According to the findings, the new family member has a mass of about ten times that of the Earth, orbits about 20 times farther from the Sun than Neptune (which revolves round the Sun at an average distance of about 4.5 billion kilometers (2.8 billion miles)), and takes between 10,000 and 20,000 Earthly years to circle our star.

“Although we were initially quite skeptical that this planet could exist, as we continued to investigate its orbit and what it would mean for the outer solar system, we become increasingly convinced that it is out there. For the first time in over 150 years, there is solid evidence that the solar system's planetary census is incomplete,” said Batygin.

Pluto was considered as the ninth planet of the Solar System until 2006. In August of that year, however, the International Astronomical Union purposed a new definition of planet and excluded Pluto from the planetary family of the solar system since the trans-Neptunian object could not fit the definition. The landmark decision reclassified Pluto under the new “dwarf planet” category.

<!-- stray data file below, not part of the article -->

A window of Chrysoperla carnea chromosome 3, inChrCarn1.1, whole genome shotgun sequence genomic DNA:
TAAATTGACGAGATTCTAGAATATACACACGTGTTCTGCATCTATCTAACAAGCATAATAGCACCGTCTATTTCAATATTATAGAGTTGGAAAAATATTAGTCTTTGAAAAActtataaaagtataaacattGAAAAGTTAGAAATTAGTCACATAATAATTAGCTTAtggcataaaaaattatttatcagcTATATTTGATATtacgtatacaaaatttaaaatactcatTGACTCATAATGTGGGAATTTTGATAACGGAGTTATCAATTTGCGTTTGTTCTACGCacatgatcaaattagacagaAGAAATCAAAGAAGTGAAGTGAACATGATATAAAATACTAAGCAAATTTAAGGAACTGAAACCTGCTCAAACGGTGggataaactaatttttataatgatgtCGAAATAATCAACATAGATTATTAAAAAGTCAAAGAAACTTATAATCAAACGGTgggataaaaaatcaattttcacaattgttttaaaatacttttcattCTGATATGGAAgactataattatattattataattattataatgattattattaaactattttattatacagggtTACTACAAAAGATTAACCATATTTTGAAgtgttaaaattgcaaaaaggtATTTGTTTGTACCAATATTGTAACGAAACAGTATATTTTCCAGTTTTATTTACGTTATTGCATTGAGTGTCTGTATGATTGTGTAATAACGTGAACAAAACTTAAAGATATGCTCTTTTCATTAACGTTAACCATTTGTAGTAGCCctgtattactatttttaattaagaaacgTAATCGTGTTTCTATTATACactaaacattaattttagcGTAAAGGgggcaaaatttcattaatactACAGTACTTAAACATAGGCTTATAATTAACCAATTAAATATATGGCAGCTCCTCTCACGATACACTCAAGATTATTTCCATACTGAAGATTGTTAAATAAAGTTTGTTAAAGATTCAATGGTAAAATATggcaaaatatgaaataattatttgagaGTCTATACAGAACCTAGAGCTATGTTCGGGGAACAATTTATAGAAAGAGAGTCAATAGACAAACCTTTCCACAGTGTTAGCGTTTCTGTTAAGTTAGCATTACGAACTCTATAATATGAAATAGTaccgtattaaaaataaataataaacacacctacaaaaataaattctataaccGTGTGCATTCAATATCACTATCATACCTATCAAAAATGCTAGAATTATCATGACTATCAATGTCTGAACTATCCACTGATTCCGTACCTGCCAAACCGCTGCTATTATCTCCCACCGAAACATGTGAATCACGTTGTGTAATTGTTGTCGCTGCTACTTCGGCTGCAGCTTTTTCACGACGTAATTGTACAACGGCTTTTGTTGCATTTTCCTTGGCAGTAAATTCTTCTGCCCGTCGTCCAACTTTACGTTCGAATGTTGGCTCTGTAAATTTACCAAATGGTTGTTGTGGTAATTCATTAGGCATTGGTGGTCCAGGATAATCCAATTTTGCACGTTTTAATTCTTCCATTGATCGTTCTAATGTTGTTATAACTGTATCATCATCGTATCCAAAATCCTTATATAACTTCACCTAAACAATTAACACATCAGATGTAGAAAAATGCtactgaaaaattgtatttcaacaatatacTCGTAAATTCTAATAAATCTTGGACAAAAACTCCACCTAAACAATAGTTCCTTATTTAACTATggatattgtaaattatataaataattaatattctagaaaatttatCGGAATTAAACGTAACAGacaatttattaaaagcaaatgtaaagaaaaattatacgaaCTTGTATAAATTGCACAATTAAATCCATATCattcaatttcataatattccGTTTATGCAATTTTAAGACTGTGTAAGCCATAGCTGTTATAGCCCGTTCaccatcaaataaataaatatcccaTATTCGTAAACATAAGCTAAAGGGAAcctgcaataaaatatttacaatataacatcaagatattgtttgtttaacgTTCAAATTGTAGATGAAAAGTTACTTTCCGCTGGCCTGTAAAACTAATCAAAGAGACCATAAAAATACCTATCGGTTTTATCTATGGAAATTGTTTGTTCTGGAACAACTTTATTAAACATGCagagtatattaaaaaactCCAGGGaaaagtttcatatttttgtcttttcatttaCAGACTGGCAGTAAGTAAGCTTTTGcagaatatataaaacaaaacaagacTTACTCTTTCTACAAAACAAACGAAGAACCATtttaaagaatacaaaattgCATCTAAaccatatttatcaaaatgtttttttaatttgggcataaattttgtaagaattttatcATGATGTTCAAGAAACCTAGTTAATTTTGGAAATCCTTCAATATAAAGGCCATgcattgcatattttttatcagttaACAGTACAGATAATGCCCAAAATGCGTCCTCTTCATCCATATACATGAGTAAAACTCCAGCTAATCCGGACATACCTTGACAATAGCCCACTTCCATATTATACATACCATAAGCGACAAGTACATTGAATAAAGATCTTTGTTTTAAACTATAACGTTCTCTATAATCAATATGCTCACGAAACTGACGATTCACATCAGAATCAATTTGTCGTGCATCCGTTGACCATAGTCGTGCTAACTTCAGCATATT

According to the new definition, three criteria must be met to call a celestial body a planet: orbiting around the Sun, having a sufficient mass to assume hydrostatic equilibrium (a nearly spherical shape), and having cleared the neighborhood around its orbit. Clearing the neighborhood around the orbit means that the planet must be gravitationally dominant in its orbit, without any other bodies of comparable size other than its own satellites or those otherwise under its gravitational influence. If a planet has not cleared its neighborhood, it is classified as a dwarf planet.